Be Reputable and Responsible
The nature of how the sharing economy companies typically do business is pretty hands-off. Essentially, after a contracted worker has been vetted, it’s up to them to live up to the expectations of the company they’re working for. For example, Uber drivers need to ensure their car remains clean and comfortable for their customers – the company doesn’t do this for them. Despite the presence of the “human” variable within the equation, the company is still ultimately responsible for the overall quality of service provided. Even in cases in which the independent contractor is clearly at fault (e.g., a host leaving their guest room a mess for their Airbnb customer), the company needs to take responsibility for providing a poor experience.
The first order of business for companies is to be as stringent as possible when vetting independent contractors. This will minimize the chances of customers reaching out later on with complaints about their service providers – saving the company tons of time, energy, and money in the long run. Additionally, as many sharing economy companies do, it’s important to provide customers with the ability to rate and rank individual service providers. More importantly, though, companies need to actually analyze, assess, and address these ratings. Not only will this help companies weed out sub-par contractors, but it will also allow them to pinpoint specific issues that need to be addressed across the board.
Overall, the main thing to keep in mind is that the company is always responsible for the customer’s satisfaction. While the customer may chalk up a single poor experience to the fault of the provider, the blame for consistently poor service will ultimately land on the company as a whole.
Partnership Loyalty Programs
As is probably evident from the examples we’ve used thus far, one of the main groups of people who benefit from the sharing economy are travelers (as they often need one-off services while visiting unfamiliar places).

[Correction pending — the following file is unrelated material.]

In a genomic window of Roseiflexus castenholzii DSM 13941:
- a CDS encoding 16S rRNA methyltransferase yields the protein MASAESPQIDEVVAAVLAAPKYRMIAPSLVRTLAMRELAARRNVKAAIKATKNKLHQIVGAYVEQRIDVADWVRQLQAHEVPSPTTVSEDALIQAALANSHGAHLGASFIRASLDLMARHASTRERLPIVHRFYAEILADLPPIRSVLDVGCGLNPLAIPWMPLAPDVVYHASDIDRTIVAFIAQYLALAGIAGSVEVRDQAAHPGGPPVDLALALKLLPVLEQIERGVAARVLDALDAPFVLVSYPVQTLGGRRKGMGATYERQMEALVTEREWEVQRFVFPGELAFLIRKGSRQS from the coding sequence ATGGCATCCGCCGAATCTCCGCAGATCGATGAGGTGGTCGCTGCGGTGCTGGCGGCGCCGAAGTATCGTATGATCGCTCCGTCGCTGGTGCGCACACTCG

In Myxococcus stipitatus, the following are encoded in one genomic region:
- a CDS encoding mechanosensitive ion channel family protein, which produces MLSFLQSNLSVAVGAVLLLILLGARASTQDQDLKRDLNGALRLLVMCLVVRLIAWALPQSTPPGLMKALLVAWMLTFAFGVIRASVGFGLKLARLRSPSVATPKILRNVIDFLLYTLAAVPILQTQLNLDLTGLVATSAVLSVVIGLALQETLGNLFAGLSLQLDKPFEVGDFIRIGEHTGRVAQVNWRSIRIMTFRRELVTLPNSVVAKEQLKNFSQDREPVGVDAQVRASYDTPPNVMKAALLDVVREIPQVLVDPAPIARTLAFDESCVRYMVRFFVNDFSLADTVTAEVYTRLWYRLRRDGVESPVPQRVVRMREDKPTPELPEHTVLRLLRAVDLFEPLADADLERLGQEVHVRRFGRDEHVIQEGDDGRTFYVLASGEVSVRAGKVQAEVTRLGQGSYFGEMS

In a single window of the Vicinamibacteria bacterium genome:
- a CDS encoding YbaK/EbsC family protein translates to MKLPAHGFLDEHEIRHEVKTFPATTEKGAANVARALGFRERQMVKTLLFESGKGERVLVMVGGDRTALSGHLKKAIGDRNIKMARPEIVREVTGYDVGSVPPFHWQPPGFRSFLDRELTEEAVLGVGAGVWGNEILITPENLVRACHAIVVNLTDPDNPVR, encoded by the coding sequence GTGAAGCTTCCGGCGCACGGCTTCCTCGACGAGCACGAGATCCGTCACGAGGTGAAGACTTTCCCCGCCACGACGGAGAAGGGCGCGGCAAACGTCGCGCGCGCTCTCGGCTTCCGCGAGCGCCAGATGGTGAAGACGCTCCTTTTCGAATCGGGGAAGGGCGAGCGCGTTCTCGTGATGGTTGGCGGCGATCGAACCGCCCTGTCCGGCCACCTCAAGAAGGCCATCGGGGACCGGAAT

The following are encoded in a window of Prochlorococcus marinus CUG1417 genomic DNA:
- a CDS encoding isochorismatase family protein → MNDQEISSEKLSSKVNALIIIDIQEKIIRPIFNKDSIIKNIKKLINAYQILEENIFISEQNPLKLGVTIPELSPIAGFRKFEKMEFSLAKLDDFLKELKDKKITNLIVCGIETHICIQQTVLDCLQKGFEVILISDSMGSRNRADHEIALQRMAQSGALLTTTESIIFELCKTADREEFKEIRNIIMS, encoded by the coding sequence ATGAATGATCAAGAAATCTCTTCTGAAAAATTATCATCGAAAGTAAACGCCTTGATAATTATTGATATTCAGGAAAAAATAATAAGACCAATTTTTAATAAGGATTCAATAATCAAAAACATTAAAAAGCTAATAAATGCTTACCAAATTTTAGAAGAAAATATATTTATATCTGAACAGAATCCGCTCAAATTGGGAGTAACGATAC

Because of this, many of the biggest names within the sharing economy have partnered with airlines and hotel services to create integrated rewards programs that promote loyalty to both partner companies.
A few examples:
- Uber customers can earn Starpoints for each mile they travel, which can be redeemed for perks at any Starwood hotel or resort
- Lyft partners with both Delta and JetBlue, enabling customers to collect SkyMiles (from Delta) and TrueBlue points (JetBlue)
- Airbnb also partners with Delta, offering one SkyMile for every $1 customers spend with the hospitality service
Partnership loyalty programs can act as a key differentiator for new customers that have yet to “pick a side.” For example, loyal JetBlue customers would almost certainly rather do business with Lyft than with Uber, as they will ultimately reap rewards for doing so.
While the way in which sharing companies operate differs from the typical company-customer relationship, the fundamentals of retention and loyalty remain the same. Above all else, sharing economy companies need to ensure their customers feel valued – and are being provided with value – at all times. As it is within all other industries, as long as sharing economy companies keep their customers happy, they’ll have no reason to leave.